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June 2023
Story by Zackary Doster
State: Arizona
Species: Sheep - Desert

It is safe to say I have had a strong obsession with sheep and sheep hunting for going on 10 years now. In 2017, I was invited on a hunt in the Growler Mountains in Southern Arizona. During the hunt, I met a guy and now close friend, Len Anderson. His father, his son, and Len had all harvested their own rams in the unit. During the trip, Len filled my mind up with information of the Cabeza units and taught me everything there is to know. I fell in love with the country. From that point on, I knew if I could pick any tag in the state, it would be a Cabeza Prieta unit. I was all in!

Fast forward to June 2022. A good friend and sheep hunting buddy of mine, Riley Pearson, and I were going over our sheep applications. I decided to go with 46BE since they had two hunts and three more tags than usual for the year. I’ll never forget waking up the morning of June 28, 2022. I heard cards were being hit for sheep and deer in Arizona. I logged in to my bank account and saw “AZGFD $300.” I had drawn a sheep tag! My heart pounding out of my chest, I immediately texted my dad and close friends. After a long week of waiting for tag results, I finally knew what I drew – 46BE Sierra Pinta Mountains second hunt.

On December 7th, Riley, Isaac, Len, Richard, my dad, and I met in Gila Bend, Arizona and drove down together to the Sierra Pinta Range. We made it to the furthest north part of the Sierra Pintas where we would camp that night, enjoy real food one more time, and talk about the hunt.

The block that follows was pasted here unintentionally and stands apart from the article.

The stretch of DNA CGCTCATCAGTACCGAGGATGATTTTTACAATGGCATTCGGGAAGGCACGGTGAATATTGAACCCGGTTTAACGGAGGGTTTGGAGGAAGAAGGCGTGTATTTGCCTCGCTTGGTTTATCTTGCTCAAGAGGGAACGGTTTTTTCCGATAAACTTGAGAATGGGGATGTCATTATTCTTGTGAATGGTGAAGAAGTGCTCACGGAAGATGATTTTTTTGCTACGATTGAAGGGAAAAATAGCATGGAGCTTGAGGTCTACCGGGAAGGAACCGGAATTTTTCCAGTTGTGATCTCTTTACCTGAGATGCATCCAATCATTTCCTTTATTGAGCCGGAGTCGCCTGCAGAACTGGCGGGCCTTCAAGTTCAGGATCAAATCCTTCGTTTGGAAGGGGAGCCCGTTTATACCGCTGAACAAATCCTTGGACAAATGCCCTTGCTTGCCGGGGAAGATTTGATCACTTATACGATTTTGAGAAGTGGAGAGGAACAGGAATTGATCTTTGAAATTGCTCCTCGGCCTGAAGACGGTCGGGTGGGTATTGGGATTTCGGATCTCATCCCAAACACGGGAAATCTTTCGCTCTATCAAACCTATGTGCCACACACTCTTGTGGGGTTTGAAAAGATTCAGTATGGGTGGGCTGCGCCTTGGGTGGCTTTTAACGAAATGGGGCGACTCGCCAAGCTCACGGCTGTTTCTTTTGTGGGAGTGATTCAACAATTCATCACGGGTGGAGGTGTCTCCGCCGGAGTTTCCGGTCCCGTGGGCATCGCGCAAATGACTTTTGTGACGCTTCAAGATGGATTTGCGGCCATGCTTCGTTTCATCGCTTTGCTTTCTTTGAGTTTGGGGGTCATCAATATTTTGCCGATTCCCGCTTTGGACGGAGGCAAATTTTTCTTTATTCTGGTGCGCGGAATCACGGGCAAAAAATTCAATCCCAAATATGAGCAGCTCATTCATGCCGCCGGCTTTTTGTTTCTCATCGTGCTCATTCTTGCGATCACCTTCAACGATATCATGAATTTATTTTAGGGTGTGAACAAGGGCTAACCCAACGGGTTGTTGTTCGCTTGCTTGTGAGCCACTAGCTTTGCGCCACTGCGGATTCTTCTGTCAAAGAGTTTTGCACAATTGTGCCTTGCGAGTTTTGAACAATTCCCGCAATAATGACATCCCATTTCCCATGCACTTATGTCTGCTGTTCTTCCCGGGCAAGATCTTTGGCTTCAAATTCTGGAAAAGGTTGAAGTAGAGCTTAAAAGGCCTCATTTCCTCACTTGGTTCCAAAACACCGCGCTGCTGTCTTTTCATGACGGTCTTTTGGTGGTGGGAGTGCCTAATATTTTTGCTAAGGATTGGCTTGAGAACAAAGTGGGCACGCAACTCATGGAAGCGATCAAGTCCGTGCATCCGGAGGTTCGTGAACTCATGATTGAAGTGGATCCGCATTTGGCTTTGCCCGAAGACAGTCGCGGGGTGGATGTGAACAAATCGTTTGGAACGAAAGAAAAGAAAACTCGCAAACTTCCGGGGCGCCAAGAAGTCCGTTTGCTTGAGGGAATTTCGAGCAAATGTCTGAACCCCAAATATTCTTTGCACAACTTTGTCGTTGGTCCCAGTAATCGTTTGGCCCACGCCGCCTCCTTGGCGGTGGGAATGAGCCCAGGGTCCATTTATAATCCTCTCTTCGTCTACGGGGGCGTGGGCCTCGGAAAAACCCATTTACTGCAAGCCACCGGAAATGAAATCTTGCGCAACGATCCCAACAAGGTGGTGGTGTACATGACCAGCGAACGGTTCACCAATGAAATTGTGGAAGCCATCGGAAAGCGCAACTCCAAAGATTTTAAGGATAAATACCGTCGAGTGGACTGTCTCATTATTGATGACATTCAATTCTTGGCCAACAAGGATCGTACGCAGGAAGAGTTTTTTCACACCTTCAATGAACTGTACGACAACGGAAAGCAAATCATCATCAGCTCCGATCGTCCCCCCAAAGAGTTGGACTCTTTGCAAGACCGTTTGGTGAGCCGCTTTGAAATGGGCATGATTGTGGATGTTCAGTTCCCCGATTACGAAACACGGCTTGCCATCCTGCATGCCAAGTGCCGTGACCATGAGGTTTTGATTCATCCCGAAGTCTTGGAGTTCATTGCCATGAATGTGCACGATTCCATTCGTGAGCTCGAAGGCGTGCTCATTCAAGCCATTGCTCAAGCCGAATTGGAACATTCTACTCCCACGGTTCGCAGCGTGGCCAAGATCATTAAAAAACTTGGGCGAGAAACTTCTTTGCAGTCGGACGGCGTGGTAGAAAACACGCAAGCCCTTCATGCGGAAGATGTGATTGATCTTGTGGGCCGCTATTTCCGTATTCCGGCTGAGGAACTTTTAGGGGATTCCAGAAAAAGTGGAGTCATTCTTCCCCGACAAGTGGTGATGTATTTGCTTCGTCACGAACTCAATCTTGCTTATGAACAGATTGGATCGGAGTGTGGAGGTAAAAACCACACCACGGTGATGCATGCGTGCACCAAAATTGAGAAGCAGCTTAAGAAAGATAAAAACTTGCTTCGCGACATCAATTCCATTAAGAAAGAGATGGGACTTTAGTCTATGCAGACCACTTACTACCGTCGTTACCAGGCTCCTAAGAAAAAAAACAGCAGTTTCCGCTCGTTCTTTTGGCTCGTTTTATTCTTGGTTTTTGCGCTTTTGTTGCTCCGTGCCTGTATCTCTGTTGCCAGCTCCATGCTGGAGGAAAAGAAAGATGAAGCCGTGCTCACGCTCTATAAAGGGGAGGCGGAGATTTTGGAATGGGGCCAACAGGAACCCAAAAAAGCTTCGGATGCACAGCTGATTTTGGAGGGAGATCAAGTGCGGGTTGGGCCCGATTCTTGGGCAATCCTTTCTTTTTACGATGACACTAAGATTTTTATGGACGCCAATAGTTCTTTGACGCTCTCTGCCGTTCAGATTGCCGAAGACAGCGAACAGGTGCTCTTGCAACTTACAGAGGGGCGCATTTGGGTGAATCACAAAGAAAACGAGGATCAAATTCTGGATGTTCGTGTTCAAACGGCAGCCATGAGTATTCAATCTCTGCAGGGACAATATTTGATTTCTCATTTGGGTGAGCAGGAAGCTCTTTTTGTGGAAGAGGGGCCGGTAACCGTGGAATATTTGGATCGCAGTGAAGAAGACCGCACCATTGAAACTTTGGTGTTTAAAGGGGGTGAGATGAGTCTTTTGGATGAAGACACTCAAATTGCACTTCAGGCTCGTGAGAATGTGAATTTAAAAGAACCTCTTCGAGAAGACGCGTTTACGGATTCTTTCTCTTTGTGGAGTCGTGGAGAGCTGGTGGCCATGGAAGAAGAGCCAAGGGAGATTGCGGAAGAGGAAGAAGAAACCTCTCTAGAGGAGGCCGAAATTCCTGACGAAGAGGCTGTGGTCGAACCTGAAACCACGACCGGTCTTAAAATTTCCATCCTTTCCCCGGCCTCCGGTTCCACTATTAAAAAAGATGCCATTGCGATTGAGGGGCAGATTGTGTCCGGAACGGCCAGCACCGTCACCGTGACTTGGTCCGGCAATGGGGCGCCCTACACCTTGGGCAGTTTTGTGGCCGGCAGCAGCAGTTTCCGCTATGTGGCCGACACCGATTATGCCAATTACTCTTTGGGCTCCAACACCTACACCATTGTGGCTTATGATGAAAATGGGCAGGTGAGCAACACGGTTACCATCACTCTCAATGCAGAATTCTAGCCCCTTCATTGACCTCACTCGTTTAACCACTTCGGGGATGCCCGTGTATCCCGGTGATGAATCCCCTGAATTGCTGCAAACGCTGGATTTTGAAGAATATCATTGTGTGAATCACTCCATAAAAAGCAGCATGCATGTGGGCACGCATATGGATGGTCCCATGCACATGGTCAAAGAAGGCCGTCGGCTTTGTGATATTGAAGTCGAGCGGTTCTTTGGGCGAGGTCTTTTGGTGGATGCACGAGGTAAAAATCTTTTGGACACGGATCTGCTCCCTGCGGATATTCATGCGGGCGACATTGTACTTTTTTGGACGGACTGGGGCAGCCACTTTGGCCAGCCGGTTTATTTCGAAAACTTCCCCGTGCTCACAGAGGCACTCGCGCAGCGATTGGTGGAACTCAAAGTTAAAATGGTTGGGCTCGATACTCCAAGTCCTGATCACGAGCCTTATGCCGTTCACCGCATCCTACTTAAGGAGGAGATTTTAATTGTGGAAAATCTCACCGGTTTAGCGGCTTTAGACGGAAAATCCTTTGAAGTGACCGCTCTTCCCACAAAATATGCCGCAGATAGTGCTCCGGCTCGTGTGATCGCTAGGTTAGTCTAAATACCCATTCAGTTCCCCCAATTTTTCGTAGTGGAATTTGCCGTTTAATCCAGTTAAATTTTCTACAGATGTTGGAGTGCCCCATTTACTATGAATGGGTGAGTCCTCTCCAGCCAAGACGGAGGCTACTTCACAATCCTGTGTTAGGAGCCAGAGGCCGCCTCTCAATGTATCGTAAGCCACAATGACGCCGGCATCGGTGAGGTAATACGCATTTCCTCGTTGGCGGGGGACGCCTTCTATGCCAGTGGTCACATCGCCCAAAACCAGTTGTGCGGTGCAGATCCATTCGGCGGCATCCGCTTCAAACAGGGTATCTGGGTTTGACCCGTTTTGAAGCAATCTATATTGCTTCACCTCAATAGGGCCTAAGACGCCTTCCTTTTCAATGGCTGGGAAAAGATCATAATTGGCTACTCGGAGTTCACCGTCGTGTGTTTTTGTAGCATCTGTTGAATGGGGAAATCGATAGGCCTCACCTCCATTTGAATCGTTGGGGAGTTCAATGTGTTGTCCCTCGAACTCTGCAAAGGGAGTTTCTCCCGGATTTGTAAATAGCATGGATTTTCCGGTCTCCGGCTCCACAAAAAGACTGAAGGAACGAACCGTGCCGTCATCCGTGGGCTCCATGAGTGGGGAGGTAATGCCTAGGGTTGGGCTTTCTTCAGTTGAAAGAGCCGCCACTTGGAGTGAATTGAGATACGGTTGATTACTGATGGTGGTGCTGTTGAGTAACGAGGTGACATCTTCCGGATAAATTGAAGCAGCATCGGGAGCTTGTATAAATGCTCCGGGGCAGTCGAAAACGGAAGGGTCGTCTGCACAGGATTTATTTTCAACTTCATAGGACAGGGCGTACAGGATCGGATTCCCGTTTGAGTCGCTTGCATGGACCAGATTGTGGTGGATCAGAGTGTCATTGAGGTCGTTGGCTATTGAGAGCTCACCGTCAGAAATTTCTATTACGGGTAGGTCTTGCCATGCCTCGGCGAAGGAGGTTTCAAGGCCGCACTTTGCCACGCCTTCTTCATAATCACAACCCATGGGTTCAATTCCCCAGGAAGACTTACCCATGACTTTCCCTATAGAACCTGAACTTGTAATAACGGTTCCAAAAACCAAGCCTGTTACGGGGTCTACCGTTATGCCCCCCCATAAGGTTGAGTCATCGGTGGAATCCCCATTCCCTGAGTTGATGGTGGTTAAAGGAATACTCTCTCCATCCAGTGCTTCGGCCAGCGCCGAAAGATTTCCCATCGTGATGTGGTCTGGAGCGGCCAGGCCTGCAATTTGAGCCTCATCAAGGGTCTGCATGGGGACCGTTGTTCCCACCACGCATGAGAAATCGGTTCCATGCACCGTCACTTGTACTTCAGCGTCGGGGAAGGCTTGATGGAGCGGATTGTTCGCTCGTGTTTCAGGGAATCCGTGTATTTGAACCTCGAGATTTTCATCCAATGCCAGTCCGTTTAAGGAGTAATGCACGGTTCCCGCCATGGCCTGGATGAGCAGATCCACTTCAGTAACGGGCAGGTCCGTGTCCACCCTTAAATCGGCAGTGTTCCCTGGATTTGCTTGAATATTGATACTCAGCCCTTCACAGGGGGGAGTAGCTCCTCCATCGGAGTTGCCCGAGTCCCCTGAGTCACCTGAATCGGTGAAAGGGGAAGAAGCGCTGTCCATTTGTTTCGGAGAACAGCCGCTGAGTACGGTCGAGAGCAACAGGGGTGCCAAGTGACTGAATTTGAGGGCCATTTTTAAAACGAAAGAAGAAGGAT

We woke up the next morning and got ready to head out. Our plan was to hike about five miles each day while hunting our way down. We took off on foot, and the ground was mostly flat and hard with the occasional wash pouring out of a drainage from the mountain. We made it about three or four miles when we came across an ideal camp spot for the night. We set up our backpack tents and camp supplies so we could take advantage of the good glassing conditions until dark. My dad picked up the first ram, and we finally had an idea of what we were looking for size wise, color, and where they liked to feed. He was a really cool ram with a chunk out of his right horn. A big-bodied ram with age was something I was all about, but it was only day one and the day before opener. We all went to bed that night excited about what was to come.

Over the next three days, it was the same thing. We woke up in the morning, glassed for about three hours, and then packed up camp and moved south midday. On day four, we hit the water source and had camp set up in a cholla flat in a little bend in the desert floor by the main range. From this point on, we would split up in three groups of two and communicate via radio. The boys asked what I was looking for. I told them I’d know it when I saw it, but I love mass and old rams.

The next two days, we were turning up a ton of sheep around camp with new rams every day. On day six, Riley and Isaac told me they were headed far south and dropped a pin on onX in case they found something. I told them I was headed to the canyon south of camp since I hadn’t glassed it yet. Richard and Len told me they hadn’t seen a ram there for two days. I trusted them but wanted to see something new.

After coffee and oatmeal, my dad and I made our way to the south canyon. After about four hours of glassing, I decided to hike into the canyon and look into the small drainages. At this point, my dad moved back to the canyon by camp, which was north of me. Len had gone back to camp for a snack and Richard hiked a little further south of me. The whole crew was spread out and looking for my dream sheep.